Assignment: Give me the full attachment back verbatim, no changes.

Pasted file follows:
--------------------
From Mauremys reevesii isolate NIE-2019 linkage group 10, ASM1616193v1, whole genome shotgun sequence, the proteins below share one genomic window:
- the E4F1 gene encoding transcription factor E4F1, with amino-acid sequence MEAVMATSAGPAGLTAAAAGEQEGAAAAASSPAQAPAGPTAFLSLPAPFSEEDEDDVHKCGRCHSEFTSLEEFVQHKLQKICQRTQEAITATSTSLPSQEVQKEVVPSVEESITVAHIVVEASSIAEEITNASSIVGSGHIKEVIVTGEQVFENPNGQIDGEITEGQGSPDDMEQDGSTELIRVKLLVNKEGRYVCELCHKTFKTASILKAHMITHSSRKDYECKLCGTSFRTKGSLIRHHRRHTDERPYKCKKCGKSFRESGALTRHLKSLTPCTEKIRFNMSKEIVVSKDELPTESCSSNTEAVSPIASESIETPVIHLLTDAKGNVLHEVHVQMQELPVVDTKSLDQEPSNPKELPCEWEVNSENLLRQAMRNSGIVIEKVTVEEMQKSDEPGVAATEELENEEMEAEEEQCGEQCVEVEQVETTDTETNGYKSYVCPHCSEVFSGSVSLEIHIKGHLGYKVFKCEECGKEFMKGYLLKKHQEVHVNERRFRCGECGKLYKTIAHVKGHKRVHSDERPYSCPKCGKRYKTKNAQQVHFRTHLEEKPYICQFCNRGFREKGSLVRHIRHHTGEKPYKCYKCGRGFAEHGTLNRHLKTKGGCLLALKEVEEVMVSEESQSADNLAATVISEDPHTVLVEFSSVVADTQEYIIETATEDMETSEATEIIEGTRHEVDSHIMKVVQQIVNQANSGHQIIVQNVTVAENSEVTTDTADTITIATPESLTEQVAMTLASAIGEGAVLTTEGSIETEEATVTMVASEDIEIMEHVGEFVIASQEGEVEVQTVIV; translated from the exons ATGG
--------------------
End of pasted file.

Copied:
From Mauremys reevesii isolate NIE-2019 linkage group 10, ASM1616193v1, whole genome shotgun sequence, the proteins below share one genomic window:
- the E4F1 gene encoding transcription factor E4F1, with amino-acid sequence MEAVMATSAGPAGLTAAAAGEQEGAAAAASSPAQAPAGPTAFLSLPAPFSEEDEDDVHKCGRCHSEFTSLEEFVQHKLQKICQRTQEAITATSTSLPSQEVQKEVVPSVEESITVAHIVVEASSIAEEITNASSIVGSGHIKEVIVTGEQVFENPNGQIDGEITEGQGSPDDMEQDGSTELIRVKLLVNKEGRYVCELCHKTFKTASILKAHMITHSSRKDYECKLCGTSFRTKGSLIRHHRRHTDERPYKCKKCGKSFRESGALTRHLKSLTPCTEKIRFNMSKEIVVSKDELPTESCSSNTEAVSPIASESIETPVIHLLTDAKGNVLHEVHVQMQELPVVDTKSLDQEPSNPKELPCEWEVNSENLLRQAMRNSGIVIEKVTVEEMQKSDEPGVAATEELENEEMEAEEEQCGEQCVEVEQVETTDTETNGYKSYVCPHCSEVFSGSVSLEIHIKGHLGYKVFKCEECGKEFMKGYLLKKHQEVHVNERRFRCGECGKLYKTIAHVKGHKRVHSDERPYSCPKCGKRYKTKNAQQVHFRTHLEEKPYICQFCNRGFREKGSLVRHIRHHTGEKPYKCYKCGRGFAEHGTLNRHLKTKGGCLLALKEVEEVMVSEESQSADNLAATVISEDPHTVLVEFSSVVADTQEYIIETATEDMETSEATEIIEGTRHEVDSHIMKVVQQIVNQANSGHQIIVQNVTVAENSEVTTDTADTITIATPESLTEQVAMTLASAIGEGAVLTTEGSIETEEATVTMVASEDIEIMEHVGEFVIASQEGEVEVQTVIV; translated from the exons ATGG